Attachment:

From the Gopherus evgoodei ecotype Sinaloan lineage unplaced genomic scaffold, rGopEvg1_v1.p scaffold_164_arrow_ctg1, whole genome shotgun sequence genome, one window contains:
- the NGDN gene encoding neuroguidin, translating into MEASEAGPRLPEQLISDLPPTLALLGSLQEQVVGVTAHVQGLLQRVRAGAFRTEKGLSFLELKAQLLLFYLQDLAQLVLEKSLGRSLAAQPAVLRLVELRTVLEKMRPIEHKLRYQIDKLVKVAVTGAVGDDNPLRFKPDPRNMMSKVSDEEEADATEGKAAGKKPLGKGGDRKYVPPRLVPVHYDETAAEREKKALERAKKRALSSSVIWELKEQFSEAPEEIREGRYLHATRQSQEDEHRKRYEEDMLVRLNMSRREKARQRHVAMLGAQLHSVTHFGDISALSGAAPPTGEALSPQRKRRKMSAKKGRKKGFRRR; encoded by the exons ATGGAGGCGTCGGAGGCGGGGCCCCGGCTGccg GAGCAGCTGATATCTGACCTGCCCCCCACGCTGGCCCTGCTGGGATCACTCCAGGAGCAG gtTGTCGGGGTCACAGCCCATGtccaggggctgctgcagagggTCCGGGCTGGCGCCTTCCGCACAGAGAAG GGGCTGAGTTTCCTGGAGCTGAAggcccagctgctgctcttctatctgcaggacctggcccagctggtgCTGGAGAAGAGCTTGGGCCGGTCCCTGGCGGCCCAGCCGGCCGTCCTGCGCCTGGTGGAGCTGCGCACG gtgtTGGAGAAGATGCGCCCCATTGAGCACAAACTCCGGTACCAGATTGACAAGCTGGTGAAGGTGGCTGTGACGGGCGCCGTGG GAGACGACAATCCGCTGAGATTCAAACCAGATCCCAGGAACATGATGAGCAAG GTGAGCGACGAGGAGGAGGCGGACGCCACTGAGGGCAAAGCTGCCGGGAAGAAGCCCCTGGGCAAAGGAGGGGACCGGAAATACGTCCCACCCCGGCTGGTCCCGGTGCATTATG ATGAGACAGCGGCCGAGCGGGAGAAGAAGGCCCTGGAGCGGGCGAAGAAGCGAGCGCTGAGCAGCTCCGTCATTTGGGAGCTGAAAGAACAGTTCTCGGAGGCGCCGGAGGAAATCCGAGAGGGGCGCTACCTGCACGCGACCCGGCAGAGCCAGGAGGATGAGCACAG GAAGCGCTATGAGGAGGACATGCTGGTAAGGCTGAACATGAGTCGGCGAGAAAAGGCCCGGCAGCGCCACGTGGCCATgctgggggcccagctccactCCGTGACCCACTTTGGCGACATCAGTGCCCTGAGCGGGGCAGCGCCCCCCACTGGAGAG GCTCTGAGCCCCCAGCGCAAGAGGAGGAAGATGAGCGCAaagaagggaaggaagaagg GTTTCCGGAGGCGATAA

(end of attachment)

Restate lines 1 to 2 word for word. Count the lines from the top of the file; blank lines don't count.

From the Gopherus evgoodei ecotype Sinaloan lineage unplaced genomic scaffold, rGopEvg1_v1.p scaffold_164_arrow_ctg1, whole genome shotgun sequence genome, one window contains:
- the NGDN gene encoding neuroguidin, translating into MEASEAGPRLPEQLISDLPPTLALLGSLQEQVVGVTAHVQGLLQRVRAGAFRTEKGLSFLELKAQLLLFYLQDLAQLVLEKSLGRSLAAQPAVLRLVELRTVLEKMRPIEHKLRYQIDKLVKVAVTGAVGDDNPLRFKPDPRNMMSKVSDEEEADATEGKAAGKKPLGKGGDRKYVPPRLVPVHYDETAAEREKKALERAKKRALSSSVIWELKEQFSEAPEEIREGRYLHATRQSQEDEHRKRYEEDMLVRLNMSRREKARQRHVAMLGAQLHSVTHFGDISALSGAAPPTGEALSPQRKRRKMSAKKGRKKGFRRR; encoded by the exons ATGGAGGCGTCGGAGGCGGGGCCCCGGCTGccg GAGCAGCTGATATCTGACCTGCCCCCCACGCTGGCCCTGCTGGGATCACTCCAGGAGCAG gtTGTCGGGGTCACAGCCCATGtccaggggctgctgcagagggTCCGGGCTGGCGCCTTCCGCACAGAGAAG GGGCTGAGTTTCCTGGAGCTGAAggcccagctgctgctcttctatctgcaggacctggcccagctggtgCTGGAGAAGAGCTTGGGCCGGTCCCTGGCGGCCCAGCCGGCCGTCCTGCGCCTGGTGGAGCTGCGCACG gtgtTGGAGAAGATGCGCCCCATTGAGCACAAACTCCGGTACCAGATTGACAAGCTGGTGAAGGTGGCTGTGACGGGCGCCGTGG GAGACGACAATCCGCTGAGATTCAAACCAGATCCCAGGAACATGATGAGCAAG GTGAGCGACGAGGAGGAGGCGGACGCCACTGAGGGCAAAGCTGCCGGGAAGAAGCCCCTGGGCAAAGGAGGGGACCGGAAATACGTCCCACCCCGGCTGGTCCCGGTGCATTATG ATGAGACAGCGGCCGAGCGGGAGAAGAAGGCCCTGGAGCGGGCGAAGAAGCGAGCGCTGAGCAGCTCCGTCATTTGGGAGCTGAAAGAACAGTTCTCGGAGGCGCCGGAGGAAATCCGAGAGGGGCGCTACCTGCACGCGACCCGGCAGAGCCAGGAGGATGAGCACAG GAAGCGCTATGAGGAGGACATGCTGGTAAGGCTGAACATGAGTCGGCGAGAAAAGGCCCGGCAGCGCCACGTGGCCATgctgggggcccagctccactCCGTGACCCACTTTGGCGACATCAGTGCCCTGAGCGGGGCAGCGCCCCCCACTGGAGAG GCTCTGAGCCCCCAGCGCAAGAGGAGGAAGATGAGCGCAaagaagggaaggaagaagg GTTTCCGGAGGCGATAA